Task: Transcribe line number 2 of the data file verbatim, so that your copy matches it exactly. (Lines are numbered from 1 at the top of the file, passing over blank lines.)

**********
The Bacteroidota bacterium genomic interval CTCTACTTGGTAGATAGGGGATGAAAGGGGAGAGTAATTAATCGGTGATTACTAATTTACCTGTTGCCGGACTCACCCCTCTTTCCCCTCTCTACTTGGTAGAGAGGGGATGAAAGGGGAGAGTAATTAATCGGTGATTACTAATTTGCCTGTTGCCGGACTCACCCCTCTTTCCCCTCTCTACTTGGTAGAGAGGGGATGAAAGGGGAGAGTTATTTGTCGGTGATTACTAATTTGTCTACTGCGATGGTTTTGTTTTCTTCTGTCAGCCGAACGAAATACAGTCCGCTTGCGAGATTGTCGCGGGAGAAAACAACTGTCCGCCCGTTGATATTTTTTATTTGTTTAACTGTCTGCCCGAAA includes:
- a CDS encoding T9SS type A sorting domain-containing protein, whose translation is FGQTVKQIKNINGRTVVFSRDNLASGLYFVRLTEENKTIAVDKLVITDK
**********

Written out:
- a CDS encoding T9SS type A sorting domain-containing protein, whose translation is FGQTVKQIKNINGRTVVFSRDNLASGLYFVRLTEENKTIAVDKLVITDK